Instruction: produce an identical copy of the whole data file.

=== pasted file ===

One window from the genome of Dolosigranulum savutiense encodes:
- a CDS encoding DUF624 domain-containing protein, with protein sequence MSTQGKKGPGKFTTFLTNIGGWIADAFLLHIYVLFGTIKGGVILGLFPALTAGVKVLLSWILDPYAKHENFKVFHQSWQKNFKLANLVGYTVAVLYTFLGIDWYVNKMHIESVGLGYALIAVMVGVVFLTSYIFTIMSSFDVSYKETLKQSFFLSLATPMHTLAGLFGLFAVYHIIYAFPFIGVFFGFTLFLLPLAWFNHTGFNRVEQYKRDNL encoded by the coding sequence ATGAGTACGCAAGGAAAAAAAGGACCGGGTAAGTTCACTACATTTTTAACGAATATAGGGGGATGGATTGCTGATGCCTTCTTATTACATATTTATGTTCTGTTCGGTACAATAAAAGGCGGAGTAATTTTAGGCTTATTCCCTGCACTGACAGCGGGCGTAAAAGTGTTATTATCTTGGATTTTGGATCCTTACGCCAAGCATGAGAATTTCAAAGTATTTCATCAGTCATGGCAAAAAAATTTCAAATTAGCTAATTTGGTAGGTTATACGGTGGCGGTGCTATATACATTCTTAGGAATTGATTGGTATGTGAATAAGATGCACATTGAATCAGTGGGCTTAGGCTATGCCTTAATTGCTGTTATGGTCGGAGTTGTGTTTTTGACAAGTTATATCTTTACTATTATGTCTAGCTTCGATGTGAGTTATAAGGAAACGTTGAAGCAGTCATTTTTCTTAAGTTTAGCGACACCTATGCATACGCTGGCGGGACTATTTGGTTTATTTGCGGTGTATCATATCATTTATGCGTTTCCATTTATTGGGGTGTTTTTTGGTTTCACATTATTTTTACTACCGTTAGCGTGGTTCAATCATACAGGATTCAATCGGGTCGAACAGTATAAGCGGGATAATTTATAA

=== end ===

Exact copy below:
One window from the genome of Dolosigranulum savutiense encodes:
- a CDS encoding DUF624 domain-containing protein, with protein sequence MSTQGKKGPGKFTTFLTNIGGWIADAFLLHIYVLFGTIKGGVILGLFPALTAGVKVLLSWILDPYAKHENFKVFHQSWQKNFKLANLVGYTVAVLYTFLGIDWYVNKMHIESVGLGYALIAVMVGVVFLTSYIFTIMSSFDVSYKETLKQSFFLSLATPMHTLAGLFGLFAVYHIIYAFPFIGVFFGFTLFLLPLAWFNHTGFNRVEQYKRDNL encoded by the coding sequence ATGAGTACGCAAGGAAAAAAAGGACCGGGTAAGTTCACTACATTTTTAACGAATATAGGGGGATGGATTGCTGATGCCTTCTTATTACATATTTATGTTCTGTTCGGTACAATAAAAGGCGGAGTAATTTTAGGCTTATTCCCTGCACTGACAGCGGGCGTAAAAGTGTTATTATCTTGGATTTTGGATCCTTACGCCAAGCATGAGAATTTCAAAGTATTTCATCAGTCATGGCAAAAAAATTTCAAATTAGCTAATTTGGTAGGTTATACGGTGGCGGTGCTATATACATTCTTAGGAATTGATTGGTATGTGAATAAGATGCACATTGAATCAGTGGGCTTAGGCTATGCCTTAATTGCTGTTATGGTCGGAGTTGTGTTTTTGACAAGTTATATCTTTACTATTATGTCTAGCTTCGATGTGAGTTATAAGGAAACGTTGAAGCAGTCATTTTTCTTAAGTTTAGCGACACCTATGCATACGCTGGCGGGACTATTTGGTTTATTTGCGGTGTATCATATCATTTATGCGTTTCCATTTATTGGGGTGTTTTTTGGTTTCACATTATTTTTACTACCGTTAGCGTGGTTCAATCATACAGGATTCAATCGGGTCGAACAGTATAAGCGGGATAATTTATAA